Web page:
What I Liked about Edmonton - My First Experience

Not many people know that I actually wanted to settle in Alberta upon my immigration to Canada. This province has long attracted me for its...

Not many people know that I actually wanted to settle in Alberta upon my immigration to Canada. This province has long attracted me for its beautiful nature, especially the Canadian Rockies. However, my preference was always Calgary, and never Edmonton. Ironically, I still have not made it to Calgary, even though I've lived in Canada for almost six years.

I'm a strong believer that you should visit any city only if the weather is right for that. What I mean by that is that a "bad" weather (rainy, windy, too cold or too hot, etc.) can bias your opinion and make you have a bad impression.
The weather in Edmonton was perfect with fall colours in its prime, so no wonder I liked Edmonton. 
While it was still summer hot in Toronto in late September with daytime temperatures reaching 30 C / 86 F , Edmonton was already in a deep autumn. The leaves had already turned yellow and were about to fall off the trees.
High level bridge connects Central and University neighbourhoods across the North Saskatchewan River.
Edmonton's Grouse Grind.
The busiest Pokemon Go's stop in Edmonton.
Edmonton's sign is encouraging to smile.
Being the capital of Alberta, Edmonton hosts the beautiful Alberta Legislature Building. Edmontonians call it "The Ledge".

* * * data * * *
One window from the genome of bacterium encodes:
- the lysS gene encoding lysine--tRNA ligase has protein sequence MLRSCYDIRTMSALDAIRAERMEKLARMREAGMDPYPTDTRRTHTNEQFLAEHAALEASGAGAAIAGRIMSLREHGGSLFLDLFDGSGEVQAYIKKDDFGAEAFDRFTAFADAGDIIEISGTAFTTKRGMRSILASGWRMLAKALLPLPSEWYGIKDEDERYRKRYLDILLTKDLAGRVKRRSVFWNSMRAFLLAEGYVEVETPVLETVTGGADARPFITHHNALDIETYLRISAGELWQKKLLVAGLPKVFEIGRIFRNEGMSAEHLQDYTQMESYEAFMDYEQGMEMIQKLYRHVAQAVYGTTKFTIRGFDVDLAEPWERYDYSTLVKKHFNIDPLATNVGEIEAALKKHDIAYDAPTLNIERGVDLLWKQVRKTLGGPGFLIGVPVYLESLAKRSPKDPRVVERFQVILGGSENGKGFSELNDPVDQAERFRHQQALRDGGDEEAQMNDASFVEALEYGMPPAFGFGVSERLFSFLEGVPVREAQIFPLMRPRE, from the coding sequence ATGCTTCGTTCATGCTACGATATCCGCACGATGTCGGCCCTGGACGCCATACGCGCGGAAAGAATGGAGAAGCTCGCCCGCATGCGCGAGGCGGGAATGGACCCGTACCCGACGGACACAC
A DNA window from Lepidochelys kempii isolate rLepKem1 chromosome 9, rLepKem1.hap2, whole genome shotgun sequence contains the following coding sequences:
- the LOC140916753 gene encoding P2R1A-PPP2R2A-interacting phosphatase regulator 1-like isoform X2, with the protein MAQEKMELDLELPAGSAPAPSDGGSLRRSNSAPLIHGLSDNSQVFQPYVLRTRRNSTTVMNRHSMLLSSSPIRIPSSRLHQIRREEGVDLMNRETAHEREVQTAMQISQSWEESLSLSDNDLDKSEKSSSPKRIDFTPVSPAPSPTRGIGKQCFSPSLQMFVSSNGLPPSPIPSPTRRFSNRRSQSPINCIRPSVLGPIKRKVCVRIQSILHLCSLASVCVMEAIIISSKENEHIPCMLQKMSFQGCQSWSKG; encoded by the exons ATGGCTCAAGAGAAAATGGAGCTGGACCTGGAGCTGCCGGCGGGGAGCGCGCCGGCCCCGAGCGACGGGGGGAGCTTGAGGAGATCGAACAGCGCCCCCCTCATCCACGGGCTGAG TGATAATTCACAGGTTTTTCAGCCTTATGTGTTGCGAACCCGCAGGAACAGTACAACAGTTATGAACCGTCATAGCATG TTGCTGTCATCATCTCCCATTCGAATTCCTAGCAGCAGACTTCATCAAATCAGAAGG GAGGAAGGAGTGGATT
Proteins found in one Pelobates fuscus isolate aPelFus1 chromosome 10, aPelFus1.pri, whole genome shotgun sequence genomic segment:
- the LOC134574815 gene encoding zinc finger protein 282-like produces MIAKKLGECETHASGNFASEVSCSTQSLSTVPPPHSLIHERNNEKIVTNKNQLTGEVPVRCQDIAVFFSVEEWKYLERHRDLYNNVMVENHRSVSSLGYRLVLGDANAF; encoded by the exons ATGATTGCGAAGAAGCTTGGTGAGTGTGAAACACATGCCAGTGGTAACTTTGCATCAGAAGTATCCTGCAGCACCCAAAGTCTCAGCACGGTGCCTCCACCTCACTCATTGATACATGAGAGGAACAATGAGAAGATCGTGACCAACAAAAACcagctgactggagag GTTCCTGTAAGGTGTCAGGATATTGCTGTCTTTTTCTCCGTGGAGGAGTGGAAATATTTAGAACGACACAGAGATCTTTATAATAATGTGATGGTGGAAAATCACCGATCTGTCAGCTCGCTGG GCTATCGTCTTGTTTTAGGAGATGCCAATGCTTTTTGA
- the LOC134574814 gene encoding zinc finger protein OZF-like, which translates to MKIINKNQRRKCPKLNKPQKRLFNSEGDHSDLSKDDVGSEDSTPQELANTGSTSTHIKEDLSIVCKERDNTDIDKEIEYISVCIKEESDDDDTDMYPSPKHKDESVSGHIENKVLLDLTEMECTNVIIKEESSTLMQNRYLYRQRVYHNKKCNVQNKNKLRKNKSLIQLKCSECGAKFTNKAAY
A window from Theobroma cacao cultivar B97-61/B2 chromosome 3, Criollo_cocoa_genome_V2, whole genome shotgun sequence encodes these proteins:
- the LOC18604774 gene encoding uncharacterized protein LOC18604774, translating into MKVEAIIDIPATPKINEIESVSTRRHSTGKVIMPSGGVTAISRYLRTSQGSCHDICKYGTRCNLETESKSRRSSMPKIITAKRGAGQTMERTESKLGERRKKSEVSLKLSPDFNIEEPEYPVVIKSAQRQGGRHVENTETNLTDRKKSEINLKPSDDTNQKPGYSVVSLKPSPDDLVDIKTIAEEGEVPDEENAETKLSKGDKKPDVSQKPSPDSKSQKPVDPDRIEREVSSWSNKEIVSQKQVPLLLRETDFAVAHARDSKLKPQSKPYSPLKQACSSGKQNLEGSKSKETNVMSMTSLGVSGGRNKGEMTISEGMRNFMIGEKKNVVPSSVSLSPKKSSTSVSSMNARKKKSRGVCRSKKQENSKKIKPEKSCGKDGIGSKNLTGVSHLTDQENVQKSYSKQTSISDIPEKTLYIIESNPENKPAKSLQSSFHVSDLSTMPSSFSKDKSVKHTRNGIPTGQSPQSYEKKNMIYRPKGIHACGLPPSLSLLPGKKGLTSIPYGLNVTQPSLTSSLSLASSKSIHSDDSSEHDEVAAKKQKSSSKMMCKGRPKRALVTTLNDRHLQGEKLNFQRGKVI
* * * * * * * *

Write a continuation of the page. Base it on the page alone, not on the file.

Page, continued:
It's over a century old and built in the Beaux Arts style.
Alberta Legislature Building sits on the hill overlooking the North Saskatchewan River which was the location of Fort Edmonton, the first permanent fur trading post settled by Europeans in the area.
The flag still shows what country this fort once belonged.
The park around Alberta Legislature Building looked very secluded in the fall, but I'm sure it's very busy in the summer.
"This memorial commemorates the arrival, in 1891, of the first Ukrainian settlers to Canada. It pays tribute to the stalwart sons and daughters of the soil who, through patient industry and steadfast courage, overcame physical hardships and adversity to transform the vastness of the prairie into productive farm land. In helping to unleash the economic potential of the Canadian West, Ukrainian pioneers not only contributed to the subsequent founding of the province of Alberta, but bequeathed a proud legacy to their descendants down through the ages. Their perseverance and self-sacrifice are in inspiration and a challenge to us all" (from the stella next to the monument).
Ukrainian influence is visible: from the City Hall's tower with its traditional Ukrainian bells to thousands ethnic Ukrainians living in Alberta and particularly in Edmonton.
Another monument in memory of one of the darkest pages in the Ukrainian history - the genocidal famine against Ukrainians inflicted by the Soviet regime in 1932-33.
The city centre looks a bit outdated, although it feels safe and snug.
"Take a risk - it's the most Edmonton thing you can do". I like it.
Old art-deco buildings and yellow cabs - almost New York?
I found people to be very friendly like in other Canadian cities.
I was told that Edmonton is very safe city and a great place to raise children.
There is a lot of construction going on in Edmonton. Unlike Calgary which was hit very hard by the oil price drop in recent years, Edmonton seems to be doing well. Its real estate market has not changed which is an indication of a well balanced economy. Despite the fact that Edmonton is closer to the most of oil and gas extraction sites, almost all headquarters of oil and gas companies are located in Calgary.
The brand new building of the Art Gallery of Alberta opened to public in 2010.

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